Phoca vitulina

PHYSICAL DESCRIPTION Harbor seals have coats that vary in color, from silver-gray to brown or black and are typically covered with many fine to medium spots. The mottled coats provide excellent camouflage on pebbled  beaches. Reaching five to six feet in length and weighing up to 300 pounds, males are slightly larger than females. Called “true" seals or "common" seals, they have no external ear flaps, small flippers and move on land by bouncing along on their bellies. They have a small tail between their rear flippers. To view video showing harbor seal locomotion, please click here.

RANGE AND HABITAT Harbor seals are found in both the Atlantic and Pacific north of the equator. In the Northern Pacific they range from Alaska to Baja, Mexico. They inhabit shallow waters close to shore and favor sandbars and beaches and “haul out” at low tide to rest and warm up.

MATING AND BREEDING Most male and female harbor seals become sexually active at ages three to six or seven years. Adult females usually mate and give birth to one pup every year; the size of a pup can be 1/4 to 1/3 that of the mother. The gestation period is 9-11 months. Females will give birth on shore, on ice floes and in the water. Mating resumes shortly after the female has given birth and delayed implantation appears to ensure that pups are born in the proper season with a higher survival rate. Harbor seal males are somewhat more monogamous than some pinnipeds, mating with one to several females per year. Harbor seals usually return to the same breeding grounds every year.

PUPPING In South Puget Sound, harbor seal pups are born late June through September (map for pupping timeframes in Washington State) and weigh about 18-30 pounds. If born prematurely or early in the birthing season, harbor seals retain a whitish lanugo coat (which is usually lost before birth). Pups are born well-developed and able to swim at birth. They make a noise that sounds like "maaaa" and are very vocal with their mothers. Once they have been weaned the vocalizations subside. Harbor seal mothers are extremely affectionate with their pups and form a strong bond immediately after birth. They nurse their young both on land and in the water. The females leave their pups onshore to forage at sea and then return to nurse with a very high-fat content milk containing important antibodies. After about four weeks, the pups are weaned and have doubled their birth weight. Pups and their moms “haul out” at locations called rookeries where many harbor seals gather to nurse and prepare their young for life in the wild. For a real-time glimpse at a harbor seal rookery in South Puget Sound click here for "the SealCam". To see the birth of a harbor seal pup, please click here.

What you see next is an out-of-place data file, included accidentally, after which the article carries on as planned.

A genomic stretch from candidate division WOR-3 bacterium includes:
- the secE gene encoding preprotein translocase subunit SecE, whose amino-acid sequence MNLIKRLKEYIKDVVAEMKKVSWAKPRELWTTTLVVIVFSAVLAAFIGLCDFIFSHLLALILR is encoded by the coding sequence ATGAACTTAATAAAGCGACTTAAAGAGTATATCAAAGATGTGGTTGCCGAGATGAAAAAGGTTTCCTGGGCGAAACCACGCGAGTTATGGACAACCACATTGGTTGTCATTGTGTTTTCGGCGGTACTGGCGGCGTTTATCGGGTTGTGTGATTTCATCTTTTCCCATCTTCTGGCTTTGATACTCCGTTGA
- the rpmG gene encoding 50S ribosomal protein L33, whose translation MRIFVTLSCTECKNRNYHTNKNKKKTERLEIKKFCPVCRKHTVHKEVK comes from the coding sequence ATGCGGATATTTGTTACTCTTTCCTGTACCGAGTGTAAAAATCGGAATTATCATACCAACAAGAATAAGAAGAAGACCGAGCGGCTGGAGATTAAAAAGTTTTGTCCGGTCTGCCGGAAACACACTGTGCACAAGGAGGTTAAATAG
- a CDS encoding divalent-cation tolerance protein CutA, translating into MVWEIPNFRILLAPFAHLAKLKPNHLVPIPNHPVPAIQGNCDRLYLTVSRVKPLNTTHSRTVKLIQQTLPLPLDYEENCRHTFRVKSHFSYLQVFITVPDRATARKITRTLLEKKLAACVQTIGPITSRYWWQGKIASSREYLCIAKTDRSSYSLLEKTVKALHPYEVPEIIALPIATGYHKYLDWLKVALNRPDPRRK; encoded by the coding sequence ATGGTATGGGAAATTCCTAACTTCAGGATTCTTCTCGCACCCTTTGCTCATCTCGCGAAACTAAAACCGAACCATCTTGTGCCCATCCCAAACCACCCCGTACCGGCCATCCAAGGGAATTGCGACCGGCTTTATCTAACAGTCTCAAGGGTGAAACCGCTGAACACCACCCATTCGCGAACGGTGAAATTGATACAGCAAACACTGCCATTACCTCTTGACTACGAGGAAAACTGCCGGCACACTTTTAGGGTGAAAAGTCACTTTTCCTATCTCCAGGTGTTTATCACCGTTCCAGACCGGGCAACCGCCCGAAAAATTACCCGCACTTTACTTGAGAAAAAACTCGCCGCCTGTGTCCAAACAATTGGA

Download a pdf file about seal pups here.

View NOAA's video of harbor seal studies below:


Harbor seals have a highly developed sense of hearing. Their hearing is almost 14x more acute underwater than on land. Their sense of hearing is important for their protection against predators and they have learned to distinguish between potentially lethal transitory killer whales and harmless resident ones in the Pacific Northwest. Harbor seals’ large, dark eyes are well adapted for underwater vision, but they have poor eyesight on land and appear not to see in color. Their eyes are covered with a protective mucus which coats the eyes underwater and often appears as a wet ring around them when they are onshore. Harbor seals can detect prey by using nerves in their whiskers (“vibrissae”) that sense a change in pressure or vibrations in the water. Harbor seals use their acute sense of smell to find a lost pup. Unlike sea lions, harbor seals rarely vocalize on land except during pupping season or when threatened. They often communicate by slapping the water with their flippers. Underwater, however, seals communicate using a series of eerie sounds. View documentary video of waddell seals underwater in Antarctica.

BEHAVIOR Harbor seals are unusual in that they spend about half their time on land and half in water, and they are able to sleep in the water. Although they are able to dive to depths of 650 feet and stay submerged for over 20 minutes, they typically dive to a much shallower depth where their food is located. Their diet consists of many varieties of fish as well as octopus and squid. Harbor seals are usually solitary animals except during breeding season or when hauled out. Once weaned, pups form bonds with other young seals for protection and no longer accompany their mothers. View video of a seal's watery world.

NATURAL PREDATORS The harbor seal’s main predators are orcas, sharks and polar bears. Coyotes, bears, eagles, stellar sea lions and walruses often prey on unprotected or sickly pups.

HUMAN IMPACT Once widely hunted for their luxurious coat and rich blubber (government sanctioned hunting of seals still takes place in some regions such as Scotland, Canada, Norway and Iceland), modern man creates additional risks to all species of seals and their pups. Seals often drown by entanglement in commercial fishing nets, gillnets in particular. Seals also suffer serious wounds from nets, fishing line and barbs that can lead to infections and death. Additionally, they are often intentionally killed by fishermen who erroneously believe they are responsible for reduced fish stocks caused by overfishing, habitat destruction and pollution. However, more knowledgeable fishermen no longer blame seals and sea lions and appreciate them for being an integral part of a complex ecosystem.

Environmental pollution has created an extreme risk for harbor seals and other marine mammals. Polluted waters lead to low body weight, infections and increased susceptibility to viruses and parasites, often resulting in death.

Links for learning more about harbor seals.


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Robin Lindsey all rights reserved